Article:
Mapping an sql type to a java class

Chapman Flack edited this page Jul 15, 2017 · 3 revisions

Mapping an SQL type to a Java class

Using PL/Java, you can install a mapping between an arbitrary type and a Java class. There are two prerequisites for doing this:

  • You must know the storage layout of the SQL type that you are mapping.
  • The Java class that you map to must implement the interface java.sql.SQLData.

Mapping an existing SQL data type to a java class

Here is an example of how to map the PostgreSQL geometric point type to a Java class. We know that the point is stored as two float8's, the x and the y coordinate.

You can consult the postgresql source code when the exact layout of a basic type is unknown. I peeked at the point_recv function in file src/backend/utils/adt/geo_ops.c to determine the exact layout of the point type.

Once the layout is known, you can create the java.sql.SQLData implementation that uses the class java.sql.SQLInput to read and the class java.sql.SQLOutput to write data:

package org.postgresql.pljava.example;

import java.sql.SQLData;
import java.sql.SQLException;
import java.sql.SQLInput;
import java.sql.SQLOutput;

public class Point implements SQLData {
   private double m_x;
   private double m_y;
   private String m_typeName;

   public String getSQLTypeName() {
      return m_typeName;
   }

   public void readSQL(SQLInput stream, String typeName) throws SQLException {
      m_x = stream.readDouble();
      m_y = stream.readDouble();
      m_typeName = typeName;
   }

   public void writeSQL(SQLOutput stream) throws SQLException {
      stream.writeDouble(m_x);
      stream.writeDouble(m_y);
   }

   /* Meaningful code that actually does something with this type was
    * intentionally left out.
    */
}

Finally, you install the type mapping using the add_type_mapping command:

SELECT sqlj.add_type_mapping('point', 'org.postgresql.pljava.example.Point');

You should now be able to use your new class. PL/Java will henceforth map any point parameter to the org.postgresql.pljava.example.Point class.

Creating a composite UDT and mapping it to a java class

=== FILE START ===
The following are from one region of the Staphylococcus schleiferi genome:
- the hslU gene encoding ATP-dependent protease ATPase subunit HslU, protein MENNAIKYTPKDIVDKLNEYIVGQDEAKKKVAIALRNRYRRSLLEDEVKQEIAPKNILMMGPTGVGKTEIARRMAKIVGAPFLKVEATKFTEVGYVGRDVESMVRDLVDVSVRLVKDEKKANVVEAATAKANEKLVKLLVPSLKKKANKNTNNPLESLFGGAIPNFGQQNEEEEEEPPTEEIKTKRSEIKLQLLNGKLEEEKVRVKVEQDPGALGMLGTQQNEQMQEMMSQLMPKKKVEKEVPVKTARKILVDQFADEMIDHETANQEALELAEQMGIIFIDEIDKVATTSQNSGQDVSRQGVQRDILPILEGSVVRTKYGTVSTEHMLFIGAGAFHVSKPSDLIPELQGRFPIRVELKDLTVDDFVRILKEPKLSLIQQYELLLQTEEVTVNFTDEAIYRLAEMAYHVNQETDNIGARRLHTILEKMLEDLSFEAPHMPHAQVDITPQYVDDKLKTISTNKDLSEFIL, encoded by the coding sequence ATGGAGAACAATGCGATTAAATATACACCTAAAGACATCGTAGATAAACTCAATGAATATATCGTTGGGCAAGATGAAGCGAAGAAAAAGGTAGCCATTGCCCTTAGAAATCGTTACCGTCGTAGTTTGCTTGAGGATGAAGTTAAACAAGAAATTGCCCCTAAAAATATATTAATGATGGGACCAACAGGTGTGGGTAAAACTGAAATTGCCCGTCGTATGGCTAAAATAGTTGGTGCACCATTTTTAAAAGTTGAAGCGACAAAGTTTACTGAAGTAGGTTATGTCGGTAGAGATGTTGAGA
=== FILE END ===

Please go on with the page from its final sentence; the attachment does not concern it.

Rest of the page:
Here is an example of a complex type created as a composite UDT.

CREATE TYPE javatest.complextuple AS (x float8, y float8);

SELECT sqlj.add_type_mapping('javatest.complextuple',
       'org.postgresql.pljava.example.ComplexTuple');
package org.postgresql.pljava.example;

import java.sql.SQLData;
import java.sql.SQLException;
import java.sql.SQLInput;
import java.sql.SQLOutput;

public class ComplexTuple implements SQLData {
   private double m_x;
   private double m_y;
   private String m_typeName;

   public String getSQLTypeName()
   {
      return m_typeName;
   }

   public void readSQL(SQLInput stream, String typeName) throws SQLException
   {
      m_typeName = typeName;
      m_x = stream.readDouble();
      m_y = stream.readDouble();
   }

   public void writeSQL(SQLOutput stream) throws SQLException
   {
      stream.writeDouble(m_x);
      stream.writeDouble(m_y);
   }

   /* Meaningful code that actually does something with this type was
    * intentionally left out.
    */
}

Generating SQL automatically

The SQL shown above for this example will be written for you by the Java compiler, if the ComplexTuple class is simply annotated as a "mapped user-defined type" with the desired SQL name and structure:

@MappedUDT(schema="javatest", name="complextuple",
    structure={"x float8", "y float8"})
public class ComplexTuple implements SQLData {
  ...

Generating the SQL reduces the burden of keeping the definitions in sync in two places. See the hello world example for more.